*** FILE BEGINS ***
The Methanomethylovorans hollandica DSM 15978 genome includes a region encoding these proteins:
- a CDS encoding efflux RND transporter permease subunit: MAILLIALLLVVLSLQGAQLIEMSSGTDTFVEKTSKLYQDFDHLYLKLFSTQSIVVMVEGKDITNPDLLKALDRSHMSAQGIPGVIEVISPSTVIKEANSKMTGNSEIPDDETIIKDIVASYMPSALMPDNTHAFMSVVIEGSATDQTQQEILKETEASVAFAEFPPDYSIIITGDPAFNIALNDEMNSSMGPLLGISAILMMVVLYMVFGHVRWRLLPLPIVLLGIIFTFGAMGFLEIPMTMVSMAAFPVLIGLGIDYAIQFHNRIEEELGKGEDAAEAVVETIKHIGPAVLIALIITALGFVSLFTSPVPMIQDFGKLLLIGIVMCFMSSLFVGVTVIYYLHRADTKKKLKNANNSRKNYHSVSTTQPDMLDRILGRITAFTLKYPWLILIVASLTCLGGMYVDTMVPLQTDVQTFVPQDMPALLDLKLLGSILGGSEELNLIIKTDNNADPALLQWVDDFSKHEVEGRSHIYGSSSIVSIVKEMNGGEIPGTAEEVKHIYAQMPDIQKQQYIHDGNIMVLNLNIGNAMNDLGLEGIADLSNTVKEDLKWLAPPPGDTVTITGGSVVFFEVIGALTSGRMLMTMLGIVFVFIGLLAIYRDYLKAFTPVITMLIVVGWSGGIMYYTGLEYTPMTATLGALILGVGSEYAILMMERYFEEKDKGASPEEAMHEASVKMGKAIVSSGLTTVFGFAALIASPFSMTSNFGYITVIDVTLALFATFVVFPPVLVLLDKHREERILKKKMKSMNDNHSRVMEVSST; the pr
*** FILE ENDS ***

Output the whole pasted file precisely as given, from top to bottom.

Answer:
The Methanomethylovorans hollandica DSM 15978 genome includes a region encoding these proteins:
- a CDS encoding efflux RND transporter permease subunit: MAILLIALLLVVLSLQGAQLIEMSSGTDTFVEKTSKLYQDFDHLYLKLFSTQSIVVMVEGKDITNPDLLKALDRSHMSAQGIPGVIEVISPSTVIKEANSKMTGNSEIPDDETIIKDIVASYMPSALMPDNTHAFMSVVIEGSATDQTQQEILKETEASVAFAEFPPDYSIIITGDPAFNIALNDEMNSSMGPLLGISAILMMVVLYMVFGHVRWRLLPLPIVLLGIIFTFGAMGFLEIPMTMVSMAAFPVLIGLGIDYAIQFHNRIEEELGKGEDAAEAVVETIKHIGPAVLIALIITALGFVSLFTSPVPMIQDFGKLLLIGIVMCFMSSLFVGVTVIYYLHRADTKKKLKNANNSRKNYHSVSTTQPDMLDRILGRITAFTLKYPWLILIVASLTCLGGMYVDTMVPLQTDVQTFVPQDMPALLDLKLLGSILGGSEELNLIIKTDNNADPALLQWVDDFSKHEVEGRSHIYGSSSIVSIVKEMNGGEIPGTAEEVKHIYAQMPDIQKQQYIHDGNIMVLNLNIGNAMNDLGLEGIADLSNTVKEDLKWLAPPPGDTVTITGGSVVFFEVIGALTSGRMLMTMLGIVFVFIGLLAIYRDYLKAFTPVITMLIVVGWSGGIMYYTGLEYTPMTATLGALILGVGSEYAILMMERYFEEKDKGASPEEAMHEASVKMGKAIVSSGLTTVFGFAALIASPFSMTSNFGYITVIDVTLALFATFVVFPPVLVLLDKHREERILKKKMKSMNDNHSRVMEVSST; the pr